How immigrants are redefining 'American' in Southern California

Joy and tears as Dream Act clears House

Photo by Leslie Berestein Rojas/KPCC

Students in Los Angeles react to news of the Dream Act victory in the House, December 8, 2010

Jubilant students in downtown Los Angeles reacted with joyful shouts and tears as they watched a C-SPAN broadcast with the results of the Dream Act vote in the U.S. House of Representatives, which just approved the measure.

A Senate vote is expected tomorrow. If the bill clears both chambers of Congress, the legislation will provide conditional legal status for undocumented youths who arrived here before age 16, provided they attend college or enlist in the military and that they meet strict criteria.

Dozens of students, many of them undocumented, manned the phones all day at the UCLA Downtown Labor Center next to McArthur Park, calling legislators for their support. Tonight, as the vote count was reported, excited students cheered, cried and hugged one another.

It's a tentative victory for them, and they are cautiously optimistic. So far, there has not been sufficient Republican support in the Senate for the bill to pass. The students will return to the center tomorrow at 7 a.m. to await the Senate vote, expected to take place in the morning.

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Students wait as Senate Dream Act vote delayed until tomorrow, but House still votes tonight

Photo by Leslie Berestein Rojas/KPCC

A homemade poster on the wall of the UCLA Downtown Labor Center, where about two dozen student activists are calling legislators and awaiting a vote on the Dream Act, December 8, 2010

The Senate won't be voting on the Development, Relief and Education for Alien Minors (DREAM) Act now until tomorrow, according to a spokesman from Senate Majority Leader Harry Reid's office. Meanwhile, the House continues to discuss the bill, with a vote still expected tonight.

For the college students and graduates who have been calling legislators all day from a makeshift call center in downtown Los Angeles, some since 6 a.m., waiting another day for the Senate to vote means another early morning. But those still around this afternoon at the UCLA Downtown Labor Center were unfazed, hoping the extra time might work in their favor. While the bill stands a chance of passing in the House, its prospects appear dim in the Senate, where more Republican votes are needed for cloture.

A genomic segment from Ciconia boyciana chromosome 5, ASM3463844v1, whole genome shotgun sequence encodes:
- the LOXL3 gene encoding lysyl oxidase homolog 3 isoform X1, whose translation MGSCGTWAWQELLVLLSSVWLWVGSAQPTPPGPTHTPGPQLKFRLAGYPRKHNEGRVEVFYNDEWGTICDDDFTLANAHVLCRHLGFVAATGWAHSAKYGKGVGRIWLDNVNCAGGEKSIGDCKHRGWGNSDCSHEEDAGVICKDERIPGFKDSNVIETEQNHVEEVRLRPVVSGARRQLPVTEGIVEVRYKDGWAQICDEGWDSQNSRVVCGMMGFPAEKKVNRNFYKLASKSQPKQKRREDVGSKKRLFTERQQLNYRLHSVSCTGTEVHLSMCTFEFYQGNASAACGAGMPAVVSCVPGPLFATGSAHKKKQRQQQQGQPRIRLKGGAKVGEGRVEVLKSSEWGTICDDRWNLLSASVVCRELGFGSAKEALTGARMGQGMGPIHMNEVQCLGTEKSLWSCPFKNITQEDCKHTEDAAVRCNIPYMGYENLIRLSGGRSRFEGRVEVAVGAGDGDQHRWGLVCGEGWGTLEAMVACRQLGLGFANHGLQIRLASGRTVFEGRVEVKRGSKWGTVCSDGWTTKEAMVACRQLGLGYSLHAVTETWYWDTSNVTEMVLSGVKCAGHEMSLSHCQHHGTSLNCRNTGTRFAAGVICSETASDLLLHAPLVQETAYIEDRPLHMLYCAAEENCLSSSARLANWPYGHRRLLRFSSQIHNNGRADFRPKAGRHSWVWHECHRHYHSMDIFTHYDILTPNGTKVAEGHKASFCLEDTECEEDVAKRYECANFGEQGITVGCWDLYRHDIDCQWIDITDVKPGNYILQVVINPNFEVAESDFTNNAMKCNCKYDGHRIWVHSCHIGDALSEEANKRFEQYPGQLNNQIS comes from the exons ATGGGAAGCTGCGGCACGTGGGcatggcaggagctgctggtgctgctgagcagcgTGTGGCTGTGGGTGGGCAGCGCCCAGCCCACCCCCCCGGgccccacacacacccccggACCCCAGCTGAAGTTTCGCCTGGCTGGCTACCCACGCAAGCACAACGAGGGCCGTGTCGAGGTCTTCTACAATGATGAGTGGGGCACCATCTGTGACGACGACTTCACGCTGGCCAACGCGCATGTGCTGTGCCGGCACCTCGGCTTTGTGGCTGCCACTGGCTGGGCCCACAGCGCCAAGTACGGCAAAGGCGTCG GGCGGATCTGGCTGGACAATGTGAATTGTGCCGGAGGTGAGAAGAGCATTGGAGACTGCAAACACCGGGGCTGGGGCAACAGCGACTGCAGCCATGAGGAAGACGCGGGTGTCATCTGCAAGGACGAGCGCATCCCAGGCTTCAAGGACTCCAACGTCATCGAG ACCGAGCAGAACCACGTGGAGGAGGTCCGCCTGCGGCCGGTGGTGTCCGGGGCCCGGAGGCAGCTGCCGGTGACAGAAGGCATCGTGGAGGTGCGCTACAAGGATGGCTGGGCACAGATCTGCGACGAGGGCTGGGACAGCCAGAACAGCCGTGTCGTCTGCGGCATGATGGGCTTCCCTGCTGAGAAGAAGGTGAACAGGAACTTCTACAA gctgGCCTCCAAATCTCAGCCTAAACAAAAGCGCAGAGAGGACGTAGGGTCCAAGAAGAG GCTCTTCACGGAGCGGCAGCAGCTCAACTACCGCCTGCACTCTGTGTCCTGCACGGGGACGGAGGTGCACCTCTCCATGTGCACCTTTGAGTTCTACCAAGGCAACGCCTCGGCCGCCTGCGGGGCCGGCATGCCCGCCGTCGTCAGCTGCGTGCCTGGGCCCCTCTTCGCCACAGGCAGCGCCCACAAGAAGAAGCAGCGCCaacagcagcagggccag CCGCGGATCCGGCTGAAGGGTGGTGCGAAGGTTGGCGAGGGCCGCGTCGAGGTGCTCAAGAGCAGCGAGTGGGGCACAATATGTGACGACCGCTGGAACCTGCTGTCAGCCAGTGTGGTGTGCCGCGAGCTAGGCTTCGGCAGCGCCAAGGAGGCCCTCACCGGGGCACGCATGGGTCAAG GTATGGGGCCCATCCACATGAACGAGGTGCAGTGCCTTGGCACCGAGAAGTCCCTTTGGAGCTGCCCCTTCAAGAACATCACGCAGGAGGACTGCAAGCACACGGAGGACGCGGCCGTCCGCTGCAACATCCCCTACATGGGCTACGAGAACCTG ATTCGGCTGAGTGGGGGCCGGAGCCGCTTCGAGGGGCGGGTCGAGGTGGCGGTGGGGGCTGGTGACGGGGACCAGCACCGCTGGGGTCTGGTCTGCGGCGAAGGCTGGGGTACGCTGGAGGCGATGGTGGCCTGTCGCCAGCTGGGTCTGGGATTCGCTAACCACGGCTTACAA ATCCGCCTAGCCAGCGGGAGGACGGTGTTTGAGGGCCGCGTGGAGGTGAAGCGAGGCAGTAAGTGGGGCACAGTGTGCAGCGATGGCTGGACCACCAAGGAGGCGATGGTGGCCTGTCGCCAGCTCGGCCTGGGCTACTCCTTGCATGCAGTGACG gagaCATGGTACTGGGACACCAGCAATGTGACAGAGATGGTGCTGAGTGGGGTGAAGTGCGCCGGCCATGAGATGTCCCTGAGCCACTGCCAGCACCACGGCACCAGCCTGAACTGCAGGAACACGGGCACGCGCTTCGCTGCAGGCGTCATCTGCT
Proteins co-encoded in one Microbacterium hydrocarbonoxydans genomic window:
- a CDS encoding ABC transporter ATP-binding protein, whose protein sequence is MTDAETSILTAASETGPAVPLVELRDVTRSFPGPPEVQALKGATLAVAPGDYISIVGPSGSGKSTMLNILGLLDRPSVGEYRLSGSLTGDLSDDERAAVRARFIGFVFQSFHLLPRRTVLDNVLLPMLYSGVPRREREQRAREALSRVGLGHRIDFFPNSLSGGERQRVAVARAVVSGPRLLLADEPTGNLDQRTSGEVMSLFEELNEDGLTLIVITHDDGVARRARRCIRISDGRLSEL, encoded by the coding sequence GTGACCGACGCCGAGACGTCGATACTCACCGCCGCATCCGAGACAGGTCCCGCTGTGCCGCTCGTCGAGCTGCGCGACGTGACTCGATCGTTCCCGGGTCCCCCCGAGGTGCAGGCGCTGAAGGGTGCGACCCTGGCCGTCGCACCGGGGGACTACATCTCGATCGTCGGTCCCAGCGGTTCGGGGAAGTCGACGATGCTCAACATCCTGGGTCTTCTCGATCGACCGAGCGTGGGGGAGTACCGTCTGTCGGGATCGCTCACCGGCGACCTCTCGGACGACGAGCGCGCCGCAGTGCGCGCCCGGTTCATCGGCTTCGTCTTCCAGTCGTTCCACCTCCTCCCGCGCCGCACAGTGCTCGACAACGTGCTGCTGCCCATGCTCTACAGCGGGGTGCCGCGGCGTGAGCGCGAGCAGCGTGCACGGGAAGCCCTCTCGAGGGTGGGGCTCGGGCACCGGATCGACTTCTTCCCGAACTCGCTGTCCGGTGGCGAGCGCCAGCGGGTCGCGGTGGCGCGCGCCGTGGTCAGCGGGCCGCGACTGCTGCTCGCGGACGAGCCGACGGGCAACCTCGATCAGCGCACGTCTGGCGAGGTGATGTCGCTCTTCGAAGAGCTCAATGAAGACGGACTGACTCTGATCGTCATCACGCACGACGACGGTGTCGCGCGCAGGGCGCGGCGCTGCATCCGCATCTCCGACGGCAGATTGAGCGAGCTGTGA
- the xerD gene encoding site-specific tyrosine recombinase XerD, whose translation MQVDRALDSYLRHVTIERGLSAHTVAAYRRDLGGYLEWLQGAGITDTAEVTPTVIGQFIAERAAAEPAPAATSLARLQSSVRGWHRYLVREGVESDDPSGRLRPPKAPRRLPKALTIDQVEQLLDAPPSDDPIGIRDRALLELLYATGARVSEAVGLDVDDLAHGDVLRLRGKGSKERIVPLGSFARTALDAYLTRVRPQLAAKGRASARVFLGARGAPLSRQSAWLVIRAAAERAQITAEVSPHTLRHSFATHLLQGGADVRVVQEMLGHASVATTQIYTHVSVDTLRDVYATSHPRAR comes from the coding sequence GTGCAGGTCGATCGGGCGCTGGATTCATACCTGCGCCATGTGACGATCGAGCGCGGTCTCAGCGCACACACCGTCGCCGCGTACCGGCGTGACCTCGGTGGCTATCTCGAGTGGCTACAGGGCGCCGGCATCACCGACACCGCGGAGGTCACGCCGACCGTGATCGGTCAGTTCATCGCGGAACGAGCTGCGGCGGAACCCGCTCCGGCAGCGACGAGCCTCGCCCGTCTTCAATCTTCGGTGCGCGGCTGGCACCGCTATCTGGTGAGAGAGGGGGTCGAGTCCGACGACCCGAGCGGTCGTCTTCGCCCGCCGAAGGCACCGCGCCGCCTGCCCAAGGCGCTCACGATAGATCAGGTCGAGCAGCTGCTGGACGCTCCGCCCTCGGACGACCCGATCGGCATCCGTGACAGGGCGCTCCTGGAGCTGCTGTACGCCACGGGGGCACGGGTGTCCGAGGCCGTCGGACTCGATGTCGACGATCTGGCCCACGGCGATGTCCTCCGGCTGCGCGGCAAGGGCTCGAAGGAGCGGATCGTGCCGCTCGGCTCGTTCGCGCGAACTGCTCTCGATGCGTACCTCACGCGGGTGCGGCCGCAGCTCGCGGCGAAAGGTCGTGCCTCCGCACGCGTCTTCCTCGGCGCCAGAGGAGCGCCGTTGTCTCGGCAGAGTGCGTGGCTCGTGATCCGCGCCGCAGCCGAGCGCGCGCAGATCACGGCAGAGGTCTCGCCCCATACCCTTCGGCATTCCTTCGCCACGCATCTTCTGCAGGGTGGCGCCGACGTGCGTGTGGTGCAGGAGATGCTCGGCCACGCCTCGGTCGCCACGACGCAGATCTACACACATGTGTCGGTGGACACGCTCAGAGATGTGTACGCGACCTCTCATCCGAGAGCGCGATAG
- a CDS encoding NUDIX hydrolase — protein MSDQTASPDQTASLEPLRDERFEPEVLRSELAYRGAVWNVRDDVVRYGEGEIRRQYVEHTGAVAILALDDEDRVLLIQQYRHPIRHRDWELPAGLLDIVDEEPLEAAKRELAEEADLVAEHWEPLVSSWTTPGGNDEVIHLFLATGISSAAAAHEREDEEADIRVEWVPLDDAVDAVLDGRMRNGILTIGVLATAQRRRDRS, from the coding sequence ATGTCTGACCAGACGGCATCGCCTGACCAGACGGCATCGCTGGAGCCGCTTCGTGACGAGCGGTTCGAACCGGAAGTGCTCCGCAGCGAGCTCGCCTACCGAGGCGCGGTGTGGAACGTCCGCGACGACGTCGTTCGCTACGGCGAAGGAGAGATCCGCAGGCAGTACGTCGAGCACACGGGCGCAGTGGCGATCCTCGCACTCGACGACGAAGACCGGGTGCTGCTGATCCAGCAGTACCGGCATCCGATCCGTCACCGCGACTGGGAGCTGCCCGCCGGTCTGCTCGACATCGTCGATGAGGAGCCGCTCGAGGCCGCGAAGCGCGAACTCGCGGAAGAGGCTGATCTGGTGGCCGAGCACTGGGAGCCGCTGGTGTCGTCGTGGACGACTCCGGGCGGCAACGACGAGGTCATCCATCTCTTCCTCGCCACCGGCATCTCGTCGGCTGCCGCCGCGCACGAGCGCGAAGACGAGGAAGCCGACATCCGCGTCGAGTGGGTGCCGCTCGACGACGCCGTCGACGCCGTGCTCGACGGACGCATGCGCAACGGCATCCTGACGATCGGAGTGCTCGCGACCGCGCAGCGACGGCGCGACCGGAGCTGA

"Compromise needs to be realized," said Matias Ramos, 24, an undocumented UCLA graduate who now lives in Washington, D.C., where he works for a small Dream Act advocacy group. "That is the silver lining, that there may be a compromise."

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As seen on a t-shirt

Photo by Leslie Berestein Rojas/KPCC

A student's bold statement, December 8, 2010

Worn by a student in Los Angeles while awaiting a vote on the Dream Act, as the Senate takes up the measure this afternoon.

About two dozen college students and graduates have spent the morning making calls to legislators from a makeshift phone bank at the UCLA Downtown Labor Center, across from McArthur Park.

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Waiting for a Dream Act vote

Photo by Leslie Berestein Rojas/KPCC

Students at a makeshift call center downtown watch C-SPAN as they make final calls to legislators urging support for the Dream Act, December 8, 2010

Students are gathered at the UCLA Downtown Labor Center this morning to make last-minute calls to legislators and await a vote on the Development, Relief and Education for Alien Minors (DREAM) Act, which would grant conditional legal status to qualifying undocumented youths who attend college or join the military.

House and Senate votes are expected today; a Senate vote, which had been expected this morning, has been moved up to mid-afternoon Eastern time.

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DREAM Act dollars: A roundup of reports

Robert Huffstutter/Flickr (Creative Commons)

Different estimates have been floated around in recent weeks as to what the DREAM Act represents in dollars and cents: How much money it may cost, and how much money it may generate.

Late last week, the Congressional Budget Office scored the most recent version of the bill, which would allow qualifying undocumented youths who arrived here under age 16 to obtain conditional legal status - and eventually permanent legal status - if they attend college or enlist in the military.

The CBO report concluded that over the next 10 years, as the DREAM Act increases the number of authorized workers in the country, revenues would increase by $2.3 billion and the national deficit would decrease by $1.4 billion. However, as conditional legal status gives way to permanent legal status for beneficiaries, they would qualify like other legal residents and U.S. citizens for government programs, including federal health insurance exchanges, adding to the deficit in the long run.

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